Bandla’s affection for Purdue is evident whenever she’s back on campus. It’d been about a year and a half since her last visit — a return to accept another award — and this time she came back to see her portrait plastered on a 70-foot-high banner covering the side of Armstrong Hall, perhaps the most recognizable academic building on campus, and to another reasonably-sized one on a wall of astronauts.
She needed pictures in front of them, of course. Because Purdue matters, another topic that came up in her conversation with Kamal.
Thendral Kamal’s co-workers at Delta, where she’s doing a Co-op this semester, are getting tired of her infusing “small step” and “giant leap” into conversations, she said with a laugh.
But Kamal knows the Purdue brand, and she knows the value of being a Boilermaker. She won’t stop.
Bandla underscored the point, when answering Kamal’s question about resources and experiences Bandla took from Purdue to help in her journey to become an astronaut.
“First thing is the network you get at Purdue is incredible. We’re everywhere,” Bandla said with a laugh. “We’re running the world, basically. … I use what I learned at Purdue to this day. I chose to come to Purdue because it has the most astronauts. I was like, I have to help my odds in any way that I can.”
Kamal had the same thought.
The first and last astronauts who stepped on the moon are Purdue alumni, and her goal is to add another Purdue “first,” by being the first woman to set foot on Mars. Her singular focus on that goal has helped her win a research competition for Rashid Space Centre’s UAE Zero Gravity program, in which she tested an experiment she built; has led to a TEDx talk about why investing in Mars matters; and, most recently, earned her a spot in the 2023 cohort of Brooke Owens Fellows.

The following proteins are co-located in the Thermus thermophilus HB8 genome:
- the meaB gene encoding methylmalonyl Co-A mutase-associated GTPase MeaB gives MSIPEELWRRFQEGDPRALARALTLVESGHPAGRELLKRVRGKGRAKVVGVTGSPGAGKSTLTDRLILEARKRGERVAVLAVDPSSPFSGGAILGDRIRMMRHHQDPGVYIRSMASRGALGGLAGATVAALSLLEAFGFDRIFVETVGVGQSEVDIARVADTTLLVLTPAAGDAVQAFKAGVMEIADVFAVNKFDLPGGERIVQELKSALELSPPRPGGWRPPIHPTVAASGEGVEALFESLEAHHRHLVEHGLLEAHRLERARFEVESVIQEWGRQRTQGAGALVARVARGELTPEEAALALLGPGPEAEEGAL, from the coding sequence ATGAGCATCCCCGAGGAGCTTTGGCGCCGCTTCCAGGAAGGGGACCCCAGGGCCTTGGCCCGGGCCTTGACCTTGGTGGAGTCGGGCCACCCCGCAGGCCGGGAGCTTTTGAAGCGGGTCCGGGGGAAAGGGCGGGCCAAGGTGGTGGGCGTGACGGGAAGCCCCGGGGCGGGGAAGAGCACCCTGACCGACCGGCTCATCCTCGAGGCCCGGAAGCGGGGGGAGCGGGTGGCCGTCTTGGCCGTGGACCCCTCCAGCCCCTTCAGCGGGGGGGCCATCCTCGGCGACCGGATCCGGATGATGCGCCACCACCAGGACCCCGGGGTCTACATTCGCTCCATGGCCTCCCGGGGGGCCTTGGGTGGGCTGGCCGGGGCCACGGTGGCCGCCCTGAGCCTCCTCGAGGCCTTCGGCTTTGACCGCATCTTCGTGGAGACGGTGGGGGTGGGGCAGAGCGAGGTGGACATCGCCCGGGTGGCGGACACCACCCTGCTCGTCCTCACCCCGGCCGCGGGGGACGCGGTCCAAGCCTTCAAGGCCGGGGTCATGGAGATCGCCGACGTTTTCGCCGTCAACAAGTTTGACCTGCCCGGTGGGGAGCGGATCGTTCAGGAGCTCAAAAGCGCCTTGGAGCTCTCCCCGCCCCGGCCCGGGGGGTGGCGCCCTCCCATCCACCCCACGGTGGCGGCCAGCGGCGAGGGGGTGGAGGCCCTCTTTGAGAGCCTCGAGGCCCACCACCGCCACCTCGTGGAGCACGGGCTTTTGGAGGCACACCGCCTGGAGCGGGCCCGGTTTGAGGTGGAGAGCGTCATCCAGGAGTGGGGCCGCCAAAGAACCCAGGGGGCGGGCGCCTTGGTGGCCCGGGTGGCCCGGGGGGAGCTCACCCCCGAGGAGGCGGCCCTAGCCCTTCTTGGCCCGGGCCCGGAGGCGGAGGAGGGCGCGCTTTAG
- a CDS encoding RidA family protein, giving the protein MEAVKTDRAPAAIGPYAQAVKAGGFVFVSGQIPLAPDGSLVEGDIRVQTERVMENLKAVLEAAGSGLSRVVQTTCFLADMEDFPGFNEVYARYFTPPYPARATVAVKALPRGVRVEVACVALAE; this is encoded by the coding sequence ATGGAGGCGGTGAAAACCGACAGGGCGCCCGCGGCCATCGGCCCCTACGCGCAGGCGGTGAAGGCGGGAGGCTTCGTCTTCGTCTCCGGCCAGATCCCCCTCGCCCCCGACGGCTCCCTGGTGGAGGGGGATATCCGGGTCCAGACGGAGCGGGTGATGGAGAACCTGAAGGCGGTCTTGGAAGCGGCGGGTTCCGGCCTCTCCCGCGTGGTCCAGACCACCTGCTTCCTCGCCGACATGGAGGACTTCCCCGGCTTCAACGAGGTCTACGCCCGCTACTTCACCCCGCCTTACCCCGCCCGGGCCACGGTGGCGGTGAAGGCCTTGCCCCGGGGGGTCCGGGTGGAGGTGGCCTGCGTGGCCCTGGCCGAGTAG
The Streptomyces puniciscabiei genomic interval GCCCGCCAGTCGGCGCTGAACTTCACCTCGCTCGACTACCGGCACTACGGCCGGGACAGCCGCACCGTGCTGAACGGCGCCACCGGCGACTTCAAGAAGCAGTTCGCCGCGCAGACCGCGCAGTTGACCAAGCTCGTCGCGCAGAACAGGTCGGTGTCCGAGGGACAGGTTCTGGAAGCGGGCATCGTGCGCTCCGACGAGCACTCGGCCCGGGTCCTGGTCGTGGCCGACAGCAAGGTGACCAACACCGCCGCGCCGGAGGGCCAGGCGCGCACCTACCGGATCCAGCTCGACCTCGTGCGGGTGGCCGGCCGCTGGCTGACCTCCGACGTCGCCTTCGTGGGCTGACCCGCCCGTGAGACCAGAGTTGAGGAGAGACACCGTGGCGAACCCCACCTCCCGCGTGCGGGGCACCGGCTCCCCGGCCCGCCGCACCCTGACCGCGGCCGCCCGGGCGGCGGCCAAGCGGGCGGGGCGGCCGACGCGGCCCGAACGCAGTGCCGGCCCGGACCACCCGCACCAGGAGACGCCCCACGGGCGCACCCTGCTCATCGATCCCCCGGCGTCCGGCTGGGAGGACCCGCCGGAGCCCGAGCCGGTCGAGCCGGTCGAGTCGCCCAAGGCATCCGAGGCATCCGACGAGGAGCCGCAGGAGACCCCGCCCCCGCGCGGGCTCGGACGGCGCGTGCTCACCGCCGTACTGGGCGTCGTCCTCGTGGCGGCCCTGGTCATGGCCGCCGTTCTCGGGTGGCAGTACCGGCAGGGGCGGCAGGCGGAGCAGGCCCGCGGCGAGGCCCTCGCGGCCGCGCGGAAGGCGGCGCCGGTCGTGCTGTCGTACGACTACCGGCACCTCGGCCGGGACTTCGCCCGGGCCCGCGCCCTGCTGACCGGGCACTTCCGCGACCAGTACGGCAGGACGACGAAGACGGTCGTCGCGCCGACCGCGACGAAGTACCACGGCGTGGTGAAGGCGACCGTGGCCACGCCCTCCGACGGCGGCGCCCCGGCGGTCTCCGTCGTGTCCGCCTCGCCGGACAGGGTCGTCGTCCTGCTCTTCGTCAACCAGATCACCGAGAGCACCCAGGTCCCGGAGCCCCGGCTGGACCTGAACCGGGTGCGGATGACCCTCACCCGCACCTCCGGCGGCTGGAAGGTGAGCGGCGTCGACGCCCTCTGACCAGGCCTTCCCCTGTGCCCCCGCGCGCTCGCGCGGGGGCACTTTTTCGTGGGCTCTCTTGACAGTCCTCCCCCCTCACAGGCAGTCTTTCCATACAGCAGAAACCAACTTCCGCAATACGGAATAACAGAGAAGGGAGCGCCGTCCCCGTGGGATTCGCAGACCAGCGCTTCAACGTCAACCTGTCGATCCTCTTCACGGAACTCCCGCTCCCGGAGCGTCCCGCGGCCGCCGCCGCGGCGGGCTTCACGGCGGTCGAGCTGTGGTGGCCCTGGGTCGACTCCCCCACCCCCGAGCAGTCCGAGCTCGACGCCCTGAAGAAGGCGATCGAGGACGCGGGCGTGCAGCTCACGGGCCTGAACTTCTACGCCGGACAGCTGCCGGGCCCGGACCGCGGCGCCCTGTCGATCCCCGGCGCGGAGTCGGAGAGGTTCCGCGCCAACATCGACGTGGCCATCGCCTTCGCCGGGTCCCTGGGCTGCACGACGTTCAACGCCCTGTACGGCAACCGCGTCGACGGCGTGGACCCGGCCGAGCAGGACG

And led to meeting her industry hero, which did not disappoint.
“She’s just like me,” Kamal said after the conversation. “I see myself in her shoes and that’s the most important thing about representation. One of the biggest aspects of the reason why we push for representation for more women of color and underrepresented minorities to be the face of the aerospace industry is so girls can see themselves in the shoes of their heroes. That’s what I was able to do.”